The European Stability Mechanism has sounded a warning over Cyprus’ inefficient legal framework to tackle the high burden of non-performing loans burdening the island’s banking system.
“The high NPLs remains a key vulnerability for banks, which suggests the need for a reform in the insolvency and foreclosure framework and poses a risk for the economy going forward,” the ESM said in its 2017 annual report approved on Thursday.
Cyprus in 2013 borrowed a total of €6.3 billion from the ESM, as part of an EU – IMF financial assistance package. The high NPLs amounting to €22 billion constitute the most pressing issue facing the Cypriot economy after the 2014 financial crisis.
The ESM, Cyprus largest individual creditor, pointed out although the necessary frameworks aiming at reducing NPLs are in now in place “they are still inefficient and little used.”
Instead, the ESM underlined, “the banks are more and more in favour of offloading impaired assets from their balance sheets mostly via debt-to-asset swaps, which deliver NPL reduction in the short-run but leave banks with significant exposure to the real estate sector.”
Bank of Cyprus, the island’s largest lender reported a stock of properties acquired via debt-to-asset swaps amounting to €1.6 billion in the end of the first quarter of 2018, while Hellenic Bank, the island’s third largest lender, reported a stock of €154 million in Q1 2018.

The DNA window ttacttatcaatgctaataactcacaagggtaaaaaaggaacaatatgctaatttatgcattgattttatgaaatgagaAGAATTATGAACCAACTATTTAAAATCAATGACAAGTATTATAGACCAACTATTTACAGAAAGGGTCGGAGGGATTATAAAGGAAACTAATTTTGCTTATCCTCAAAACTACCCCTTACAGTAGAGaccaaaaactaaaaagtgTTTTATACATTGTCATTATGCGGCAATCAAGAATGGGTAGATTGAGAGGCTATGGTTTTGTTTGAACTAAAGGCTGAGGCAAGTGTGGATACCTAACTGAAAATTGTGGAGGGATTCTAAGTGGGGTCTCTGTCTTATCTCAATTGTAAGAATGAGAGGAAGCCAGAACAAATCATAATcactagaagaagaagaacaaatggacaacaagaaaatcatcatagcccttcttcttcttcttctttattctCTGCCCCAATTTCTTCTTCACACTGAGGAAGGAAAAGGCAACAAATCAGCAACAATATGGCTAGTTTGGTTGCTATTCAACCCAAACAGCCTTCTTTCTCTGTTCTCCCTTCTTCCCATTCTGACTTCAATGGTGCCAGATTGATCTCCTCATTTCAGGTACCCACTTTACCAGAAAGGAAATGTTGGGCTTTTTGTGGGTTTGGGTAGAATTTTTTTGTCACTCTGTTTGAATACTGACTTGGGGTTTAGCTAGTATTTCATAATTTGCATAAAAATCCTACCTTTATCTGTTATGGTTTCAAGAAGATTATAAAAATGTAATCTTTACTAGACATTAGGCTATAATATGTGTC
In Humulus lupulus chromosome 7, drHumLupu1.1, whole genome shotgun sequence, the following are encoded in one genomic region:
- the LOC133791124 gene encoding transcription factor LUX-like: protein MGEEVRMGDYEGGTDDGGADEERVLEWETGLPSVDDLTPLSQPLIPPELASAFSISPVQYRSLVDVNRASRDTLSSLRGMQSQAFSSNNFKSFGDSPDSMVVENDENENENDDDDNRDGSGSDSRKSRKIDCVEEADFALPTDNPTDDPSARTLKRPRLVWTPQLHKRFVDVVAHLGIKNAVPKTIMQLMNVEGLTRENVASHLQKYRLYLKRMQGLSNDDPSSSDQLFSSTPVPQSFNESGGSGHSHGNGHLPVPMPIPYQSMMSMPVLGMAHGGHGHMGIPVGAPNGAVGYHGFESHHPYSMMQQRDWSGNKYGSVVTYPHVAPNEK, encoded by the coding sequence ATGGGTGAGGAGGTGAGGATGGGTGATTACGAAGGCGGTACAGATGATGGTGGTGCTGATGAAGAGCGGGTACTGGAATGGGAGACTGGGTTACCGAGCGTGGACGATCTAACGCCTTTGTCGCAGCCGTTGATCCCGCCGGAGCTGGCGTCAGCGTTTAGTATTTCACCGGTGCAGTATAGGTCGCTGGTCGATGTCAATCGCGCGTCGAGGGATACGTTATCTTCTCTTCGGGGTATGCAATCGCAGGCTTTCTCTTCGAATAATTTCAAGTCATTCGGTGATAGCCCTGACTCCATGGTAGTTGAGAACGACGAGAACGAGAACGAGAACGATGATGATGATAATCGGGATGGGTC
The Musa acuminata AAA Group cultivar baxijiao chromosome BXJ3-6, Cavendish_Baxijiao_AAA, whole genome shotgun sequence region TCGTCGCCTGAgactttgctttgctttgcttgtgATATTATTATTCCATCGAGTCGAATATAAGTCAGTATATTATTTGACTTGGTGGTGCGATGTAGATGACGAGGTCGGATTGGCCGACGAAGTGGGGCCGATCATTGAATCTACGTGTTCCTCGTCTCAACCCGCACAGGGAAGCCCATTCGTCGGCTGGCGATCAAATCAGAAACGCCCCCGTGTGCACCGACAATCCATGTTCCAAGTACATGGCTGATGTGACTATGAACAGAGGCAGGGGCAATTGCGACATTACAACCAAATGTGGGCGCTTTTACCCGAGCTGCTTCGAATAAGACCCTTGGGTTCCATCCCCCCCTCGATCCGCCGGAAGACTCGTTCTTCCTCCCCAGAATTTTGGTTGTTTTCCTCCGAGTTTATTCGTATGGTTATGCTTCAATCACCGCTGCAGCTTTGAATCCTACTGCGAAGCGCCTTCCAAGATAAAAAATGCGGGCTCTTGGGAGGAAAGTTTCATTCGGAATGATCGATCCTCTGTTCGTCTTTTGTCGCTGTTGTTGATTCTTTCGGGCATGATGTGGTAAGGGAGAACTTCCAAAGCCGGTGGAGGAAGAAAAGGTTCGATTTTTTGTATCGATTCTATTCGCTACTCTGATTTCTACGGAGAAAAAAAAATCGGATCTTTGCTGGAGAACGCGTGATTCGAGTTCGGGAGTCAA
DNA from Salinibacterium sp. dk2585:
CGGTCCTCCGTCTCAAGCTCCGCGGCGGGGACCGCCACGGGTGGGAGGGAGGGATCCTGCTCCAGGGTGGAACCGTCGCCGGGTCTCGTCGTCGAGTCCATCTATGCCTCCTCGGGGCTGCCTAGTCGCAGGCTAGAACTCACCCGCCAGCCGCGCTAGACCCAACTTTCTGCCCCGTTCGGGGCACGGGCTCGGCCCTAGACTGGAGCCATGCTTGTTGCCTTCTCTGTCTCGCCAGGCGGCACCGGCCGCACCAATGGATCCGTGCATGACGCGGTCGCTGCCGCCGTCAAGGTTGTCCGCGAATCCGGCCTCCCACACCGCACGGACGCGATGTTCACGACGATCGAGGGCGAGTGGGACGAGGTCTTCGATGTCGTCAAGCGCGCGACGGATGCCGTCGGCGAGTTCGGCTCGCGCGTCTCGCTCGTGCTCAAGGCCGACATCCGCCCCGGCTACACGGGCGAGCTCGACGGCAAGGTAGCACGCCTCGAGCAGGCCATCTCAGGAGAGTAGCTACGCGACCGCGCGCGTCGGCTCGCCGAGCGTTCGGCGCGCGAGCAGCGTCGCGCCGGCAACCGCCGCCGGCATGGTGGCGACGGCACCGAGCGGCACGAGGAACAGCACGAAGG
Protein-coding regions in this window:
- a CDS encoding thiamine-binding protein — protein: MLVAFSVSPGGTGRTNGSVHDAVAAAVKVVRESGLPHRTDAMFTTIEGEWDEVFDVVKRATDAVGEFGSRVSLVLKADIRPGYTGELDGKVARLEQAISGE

Furthermore, the ESM acknowledged Cyprus’ “impressive” fiscal performance and strong growth rates following the programme exit, highlighting however that to boost economic resilience Cyprus needs to consolidate public finances by further reducing debt and counteracting the concentration of economic activities by diversifying from the tourism and construction sectors.
The ESM also stressed the slowed pace of reforms particularly in the areas related to public administration and the judiciary.
Moreover, according to the ESM, Cyprus in 2017 saved around 2% of GDP due to the cheap loans provided by the ESM. The ESM is funded by bonds issued to the market with low interest rates due to its AAA status.
From 2013, until 2017, the Cypriot taxpayer saved an average 1.6% in interest expenditure due to the ESM loans. The savings are estimated by comparing the interest rates Cyprus would pay if it borrowed from the capital markets.